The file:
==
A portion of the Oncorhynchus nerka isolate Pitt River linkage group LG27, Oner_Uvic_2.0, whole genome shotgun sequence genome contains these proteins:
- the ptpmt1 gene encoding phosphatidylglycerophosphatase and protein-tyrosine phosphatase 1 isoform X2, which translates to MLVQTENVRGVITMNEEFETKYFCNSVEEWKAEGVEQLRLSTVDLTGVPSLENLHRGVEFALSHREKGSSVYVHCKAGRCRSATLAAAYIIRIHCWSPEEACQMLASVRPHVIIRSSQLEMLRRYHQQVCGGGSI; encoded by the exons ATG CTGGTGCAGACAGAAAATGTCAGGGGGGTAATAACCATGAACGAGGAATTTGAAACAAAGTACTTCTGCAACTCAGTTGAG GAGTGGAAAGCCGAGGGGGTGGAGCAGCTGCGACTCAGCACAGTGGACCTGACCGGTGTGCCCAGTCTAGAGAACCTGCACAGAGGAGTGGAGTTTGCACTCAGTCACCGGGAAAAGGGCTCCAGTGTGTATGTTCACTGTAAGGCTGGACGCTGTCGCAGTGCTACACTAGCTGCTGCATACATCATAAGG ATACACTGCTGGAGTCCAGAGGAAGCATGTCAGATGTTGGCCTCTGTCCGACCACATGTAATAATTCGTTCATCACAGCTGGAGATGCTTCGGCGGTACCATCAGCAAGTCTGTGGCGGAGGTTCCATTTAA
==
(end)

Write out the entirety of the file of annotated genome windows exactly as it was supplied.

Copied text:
A portion of the Oncorhynchus nerka isolate Pitt River linkage group LG27, Oner_Uvic_2.0, whole genome shotgun sequence genome contains these proteins:
- the ptpmt1 gene encoding phosphatidylglycerophosphatase and protein-tyrosine phosphatase 1 isoform X2, which translates to MLVQTENVRGVITMNEEFETKYFCNSVEEWKAEGVEQLRLSTVDLTGVPSLENLHRGVEFALSHREKGSSVYVHCKAGRCRSATLAAAYIIRIHCWSPEEACQMLASVRPHVIIRSSQLEMLRRYHQQVCGGGSI; encoded by the exons ATG CTGGTGCAGACAGAAAATGTCAGGGGGGTAATAACCATGAACGAGGAATTTGAAACAAAGTACTTCTGCAACTCAGTTGAG GAGTGGAAAGCCGAGGGGGTGGAGCAGCTGCGACTCAGCACAGTGGACCTGACCGGTGTGCCCAGTCTAGAGAACCTGCACAGAGGAGTGGAGTTTGCACTCAGTCACCGGGAAAAGGGCTCCAGTGTGTATGTTCACTGTAAGGCTGGACGCTGTCGCAGTGCTACACTAGCTGCTGCATACATCATAAGG ATACACTGCTGGAGTCCAGAGGAAGCATGTCAGATGTTGGCCTCTGTCCGACCACATGTAATAATTCGTTCATCACAGCTGGAGATGCTTCGGCGGTACCATCAGCAAGTCTGTGGCGGAGGTTCCATTTAA